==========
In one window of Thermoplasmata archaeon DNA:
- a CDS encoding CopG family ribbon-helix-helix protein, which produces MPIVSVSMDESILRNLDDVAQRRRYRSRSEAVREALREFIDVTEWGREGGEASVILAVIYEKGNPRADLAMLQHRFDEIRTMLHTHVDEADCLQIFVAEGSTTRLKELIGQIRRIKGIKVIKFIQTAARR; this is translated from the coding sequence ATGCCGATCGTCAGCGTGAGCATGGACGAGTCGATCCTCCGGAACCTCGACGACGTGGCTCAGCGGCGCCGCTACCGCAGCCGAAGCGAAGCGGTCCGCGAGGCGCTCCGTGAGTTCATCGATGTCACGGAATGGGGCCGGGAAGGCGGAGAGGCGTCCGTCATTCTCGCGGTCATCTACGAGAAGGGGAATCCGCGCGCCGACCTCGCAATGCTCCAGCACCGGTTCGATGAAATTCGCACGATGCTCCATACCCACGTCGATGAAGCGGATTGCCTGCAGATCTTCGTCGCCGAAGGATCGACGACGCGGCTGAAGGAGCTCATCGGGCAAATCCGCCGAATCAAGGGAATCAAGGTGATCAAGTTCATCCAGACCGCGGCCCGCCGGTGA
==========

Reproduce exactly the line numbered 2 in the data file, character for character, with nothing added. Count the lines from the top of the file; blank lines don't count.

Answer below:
- a CDS encoding CopG family ribbon-helix-helix protein, which produces MPIVSVSMDESILRNLDDVAQRRRYRSRSEAVREALREFIDVTEWGREGGEASVILAVIYEKGNPRADLAMLQHRFDEIRTMLHTHVDEADCLQIFVAEGSTTRLKELIGQIRRIKGIKVIKFIQTAARR; this is translated from the coding sequence ATGCCGATCGTCAGCGTGAGCATGGACGAGTCGATCCTCCGGAACCTCGACGACGTGGCTCAGCGGCGCCGCTACCGCAGCCGAAGCGAAGCGGTCCGCGAGGCGCTCCGTGAGTTCATCGATGTCACGGAATGGGGCCGGGAAGGCGGAGAGGCGTCCGTCATTCTCGCGGTCATCTACGAGAAGGGGAATCCGCGCGCCGACCTCGCAATGCTCCAGCACCGGTTCGATGAAATTCGCACGATGCTCCATACCCACGTCGATGAAGCGGATTGCCTGCAGATCTTCGTCGCCGAAGGATCGACGACGCGGCTGAAGGAGCTCATCGGGCAAATCCGCCGAATCAAGGGAATCAAGGTGATCAAGTTCATCCAGACCGCGGCCCGCCGGTGA